|Birth:||10 January 1904|
Russian Empire (now in present-day Lithuania)
|Death:||27 August 2014|
|Age:||110 years, 229 days|
Ona Baceviciene was born in the Vilkaviškis district in the Russian Empire (present-day Lithuania), on 10 January 1904. As a young child, she lived with her parents in Kaunas. During World War I she suffered from hunger and was constantly afraid of loud explosive bombs, one of which destroyed her parents' house. The house in which she lived was built in 1932. Baceviciene had two sons: Antanas and Jonas. At the time of her 110th birthday on 10 January 2014, Antanas was still alive aged 68. She also had six grandchildren and ten grandchildren. On her birthday party, she was visited by Kaunas Mayor Andrius Kupčinskas, Kaunas Ona Club President Businesswoman Ona Balžekienė, Aleksotas elder Liukrecija Navickienė. When asked about the secret of her longevity, Ona Baceviciene mentioned the need to work hard, laugh and constantly ask God for health. No advice was given by a woman on diets or other healthy lifestyle hints. Reportedly, she was still interested in everything that was happening in Lithuania and the world. She could not read because of impaired vision, so she constantly listened to the radio. She passed away on 27 August 2014 at the claimed age of 110 years, 229 days. Her recipe for longevity was "work, smile and prayer".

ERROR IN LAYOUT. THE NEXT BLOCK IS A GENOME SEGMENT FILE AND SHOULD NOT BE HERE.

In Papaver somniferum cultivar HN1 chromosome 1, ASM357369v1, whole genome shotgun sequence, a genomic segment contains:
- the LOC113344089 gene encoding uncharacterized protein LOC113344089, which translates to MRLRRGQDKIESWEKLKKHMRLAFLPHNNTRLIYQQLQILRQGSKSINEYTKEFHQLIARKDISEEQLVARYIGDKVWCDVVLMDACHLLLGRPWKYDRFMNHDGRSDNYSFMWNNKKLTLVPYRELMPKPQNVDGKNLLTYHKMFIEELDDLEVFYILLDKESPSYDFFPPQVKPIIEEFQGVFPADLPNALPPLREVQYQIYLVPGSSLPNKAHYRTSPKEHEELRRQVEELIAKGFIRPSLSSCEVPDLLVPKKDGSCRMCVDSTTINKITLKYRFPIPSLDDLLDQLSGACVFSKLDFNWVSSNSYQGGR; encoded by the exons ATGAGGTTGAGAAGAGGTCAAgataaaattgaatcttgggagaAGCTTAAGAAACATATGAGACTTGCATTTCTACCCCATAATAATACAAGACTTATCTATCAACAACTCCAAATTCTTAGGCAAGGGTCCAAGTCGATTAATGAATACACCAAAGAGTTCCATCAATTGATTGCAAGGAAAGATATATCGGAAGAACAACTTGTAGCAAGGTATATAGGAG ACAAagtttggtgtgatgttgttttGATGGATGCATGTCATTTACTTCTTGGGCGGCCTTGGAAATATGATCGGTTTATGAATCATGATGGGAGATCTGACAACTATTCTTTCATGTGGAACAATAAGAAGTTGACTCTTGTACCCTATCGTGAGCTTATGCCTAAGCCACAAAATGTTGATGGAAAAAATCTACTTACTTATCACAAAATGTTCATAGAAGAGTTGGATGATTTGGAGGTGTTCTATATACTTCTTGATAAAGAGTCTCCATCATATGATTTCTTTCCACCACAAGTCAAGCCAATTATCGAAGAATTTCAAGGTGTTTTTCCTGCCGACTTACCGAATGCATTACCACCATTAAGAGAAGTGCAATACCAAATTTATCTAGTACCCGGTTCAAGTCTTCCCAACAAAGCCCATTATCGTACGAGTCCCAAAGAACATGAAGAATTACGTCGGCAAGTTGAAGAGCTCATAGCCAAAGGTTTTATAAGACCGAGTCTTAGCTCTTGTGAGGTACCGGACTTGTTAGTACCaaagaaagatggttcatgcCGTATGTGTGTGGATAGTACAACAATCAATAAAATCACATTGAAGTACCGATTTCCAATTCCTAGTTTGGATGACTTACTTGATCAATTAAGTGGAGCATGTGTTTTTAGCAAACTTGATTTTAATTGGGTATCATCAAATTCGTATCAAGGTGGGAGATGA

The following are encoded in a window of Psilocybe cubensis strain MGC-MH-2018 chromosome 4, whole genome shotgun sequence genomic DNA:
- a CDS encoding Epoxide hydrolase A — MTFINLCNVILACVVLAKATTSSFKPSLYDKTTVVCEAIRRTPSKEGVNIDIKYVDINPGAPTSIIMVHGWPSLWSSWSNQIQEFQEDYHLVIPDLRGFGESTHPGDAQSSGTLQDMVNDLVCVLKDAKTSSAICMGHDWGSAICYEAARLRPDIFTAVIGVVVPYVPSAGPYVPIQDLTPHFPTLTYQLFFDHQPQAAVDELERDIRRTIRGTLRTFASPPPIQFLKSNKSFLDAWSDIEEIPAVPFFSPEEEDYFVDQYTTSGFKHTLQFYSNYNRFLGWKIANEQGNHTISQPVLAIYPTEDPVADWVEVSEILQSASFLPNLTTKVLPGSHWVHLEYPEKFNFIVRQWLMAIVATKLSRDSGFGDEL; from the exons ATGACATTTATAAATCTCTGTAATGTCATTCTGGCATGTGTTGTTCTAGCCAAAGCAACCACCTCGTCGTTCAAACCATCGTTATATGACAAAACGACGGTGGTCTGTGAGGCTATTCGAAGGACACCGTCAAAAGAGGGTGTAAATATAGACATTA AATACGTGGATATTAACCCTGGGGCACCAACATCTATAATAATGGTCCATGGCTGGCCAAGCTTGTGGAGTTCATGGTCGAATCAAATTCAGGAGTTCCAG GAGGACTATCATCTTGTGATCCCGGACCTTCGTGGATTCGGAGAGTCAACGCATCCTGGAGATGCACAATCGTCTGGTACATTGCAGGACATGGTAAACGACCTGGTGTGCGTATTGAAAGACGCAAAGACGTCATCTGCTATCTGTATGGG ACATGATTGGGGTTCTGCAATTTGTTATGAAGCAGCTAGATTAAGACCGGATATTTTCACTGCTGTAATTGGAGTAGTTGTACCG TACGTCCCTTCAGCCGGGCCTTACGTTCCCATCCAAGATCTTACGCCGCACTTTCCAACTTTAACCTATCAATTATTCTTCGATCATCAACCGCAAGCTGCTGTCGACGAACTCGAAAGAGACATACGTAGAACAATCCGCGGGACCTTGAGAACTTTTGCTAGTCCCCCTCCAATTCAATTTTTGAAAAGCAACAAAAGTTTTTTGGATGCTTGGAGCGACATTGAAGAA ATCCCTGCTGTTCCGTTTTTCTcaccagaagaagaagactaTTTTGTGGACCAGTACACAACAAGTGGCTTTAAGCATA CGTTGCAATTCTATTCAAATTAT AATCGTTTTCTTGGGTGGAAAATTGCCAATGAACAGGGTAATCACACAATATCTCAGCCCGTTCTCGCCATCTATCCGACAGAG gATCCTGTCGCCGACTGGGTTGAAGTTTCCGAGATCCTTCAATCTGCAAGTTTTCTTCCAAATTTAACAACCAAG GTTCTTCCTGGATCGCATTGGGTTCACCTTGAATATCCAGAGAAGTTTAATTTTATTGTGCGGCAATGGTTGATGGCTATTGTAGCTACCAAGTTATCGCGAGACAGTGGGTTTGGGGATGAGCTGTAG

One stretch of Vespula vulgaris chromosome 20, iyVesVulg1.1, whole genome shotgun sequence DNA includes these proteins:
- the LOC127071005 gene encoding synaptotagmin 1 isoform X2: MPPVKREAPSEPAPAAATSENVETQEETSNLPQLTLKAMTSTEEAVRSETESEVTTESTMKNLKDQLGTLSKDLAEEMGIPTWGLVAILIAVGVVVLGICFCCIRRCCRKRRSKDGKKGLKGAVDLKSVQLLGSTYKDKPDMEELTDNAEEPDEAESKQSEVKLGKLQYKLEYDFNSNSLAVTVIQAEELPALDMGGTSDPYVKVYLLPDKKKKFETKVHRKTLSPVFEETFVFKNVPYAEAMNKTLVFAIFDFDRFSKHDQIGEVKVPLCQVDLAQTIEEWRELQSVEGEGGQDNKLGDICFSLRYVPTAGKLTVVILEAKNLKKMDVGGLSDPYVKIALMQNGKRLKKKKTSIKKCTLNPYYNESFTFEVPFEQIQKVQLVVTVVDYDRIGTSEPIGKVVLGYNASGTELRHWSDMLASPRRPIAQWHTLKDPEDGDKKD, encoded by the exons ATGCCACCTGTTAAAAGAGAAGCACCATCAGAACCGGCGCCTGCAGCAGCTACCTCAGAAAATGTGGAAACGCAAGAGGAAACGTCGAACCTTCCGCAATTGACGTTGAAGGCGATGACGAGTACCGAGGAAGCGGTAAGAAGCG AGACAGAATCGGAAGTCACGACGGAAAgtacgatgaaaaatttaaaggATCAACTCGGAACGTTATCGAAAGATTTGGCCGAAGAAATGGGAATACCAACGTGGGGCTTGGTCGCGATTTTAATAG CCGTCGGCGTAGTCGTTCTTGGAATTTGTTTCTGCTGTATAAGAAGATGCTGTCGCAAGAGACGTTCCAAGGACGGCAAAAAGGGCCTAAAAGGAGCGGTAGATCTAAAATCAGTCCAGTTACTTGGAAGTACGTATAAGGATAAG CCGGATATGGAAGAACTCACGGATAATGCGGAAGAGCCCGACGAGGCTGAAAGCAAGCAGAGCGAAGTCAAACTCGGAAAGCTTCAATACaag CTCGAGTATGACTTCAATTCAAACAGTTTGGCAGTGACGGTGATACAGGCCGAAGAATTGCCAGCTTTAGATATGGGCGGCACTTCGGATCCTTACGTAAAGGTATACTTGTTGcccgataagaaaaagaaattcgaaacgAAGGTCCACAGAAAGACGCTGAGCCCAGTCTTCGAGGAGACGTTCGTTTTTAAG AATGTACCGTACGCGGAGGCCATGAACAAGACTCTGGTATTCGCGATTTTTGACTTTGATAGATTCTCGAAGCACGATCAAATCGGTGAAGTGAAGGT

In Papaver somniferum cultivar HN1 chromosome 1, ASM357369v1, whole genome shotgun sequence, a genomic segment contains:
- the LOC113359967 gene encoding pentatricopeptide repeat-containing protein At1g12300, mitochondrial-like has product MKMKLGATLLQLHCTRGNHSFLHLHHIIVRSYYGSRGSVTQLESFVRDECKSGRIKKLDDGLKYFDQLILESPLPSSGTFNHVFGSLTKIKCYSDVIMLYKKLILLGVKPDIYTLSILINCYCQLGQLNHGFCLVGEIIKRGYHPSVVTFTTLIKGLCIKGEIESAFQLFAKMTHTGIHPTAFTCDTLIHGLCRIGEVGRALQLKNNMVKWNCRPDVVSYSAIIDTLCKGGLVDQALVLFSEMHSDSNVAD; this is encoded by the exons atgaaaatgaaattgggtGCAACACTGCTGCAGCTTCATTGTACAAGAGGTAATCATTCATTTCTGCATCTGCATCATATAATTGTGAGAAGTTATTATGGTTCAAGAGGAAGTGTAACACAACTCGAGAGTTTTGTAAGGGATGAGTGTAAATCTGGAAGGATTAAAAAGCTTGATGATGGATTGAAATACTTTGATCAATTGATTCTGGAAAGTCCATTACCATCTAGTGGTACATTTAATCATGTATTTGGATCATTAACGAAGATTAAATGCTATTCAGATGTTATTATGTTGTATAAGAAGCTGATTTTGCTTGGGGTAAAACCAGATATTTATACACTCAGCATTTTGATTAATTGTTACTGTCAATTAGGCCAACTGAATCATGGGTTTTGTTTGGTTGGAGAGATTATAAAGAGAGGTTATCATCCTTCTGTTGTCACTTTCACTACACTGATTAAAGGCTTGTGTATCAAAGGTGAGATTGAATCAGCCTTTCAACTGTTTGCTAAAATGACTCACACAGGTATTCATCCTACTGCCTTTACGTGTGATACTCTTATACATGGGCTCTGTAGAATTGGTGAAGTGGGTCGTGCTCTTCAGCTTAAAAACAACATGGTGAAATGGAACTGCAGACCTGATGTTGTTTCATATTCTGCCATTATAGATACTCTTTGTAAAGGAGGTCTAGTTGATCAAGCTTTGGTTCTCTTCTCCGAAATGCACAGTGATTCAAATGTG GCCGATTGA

the construction of the house in which he still lives, in 1932. Surviving World Wars In 1904, Bacevičienė, born , lived in Kaunas with her parents and grew up in childhood. Here the woman had to face the difficulties of two wars. once. "Once upon a time, getting out of the ruins, we had to run around to find shelter with the whole family whistling with bullets. Such a life made me tired. Maybe that's why I became resistant to all the hardships and lived a long eternity, ”said the grandmother. Four champions and brother O.Bacevičienė, who has survived a brother, has worked hard in a laundry, in a tobacco factory, and has carried milk. A woman who has seen a lot of life has been the happiest day in the family so far. She claimed that earlier birthdays and other celebrations had been mentioned more modestly than now. “For many people, they are now missing, so they can celebrate Christmas, Easter, or birthday without worrying about what to put on a dinner table. Previously, everything was different. We were struggling to live, so we tried to save money during the holidays, ”said O.Bacevičienė.
O.Bacevičienė is the second Lithuanian long-lived. The oldest resident of the country is Emilija Krištopaitienė from Šiauliai, who celebrated her 111th birthday last October.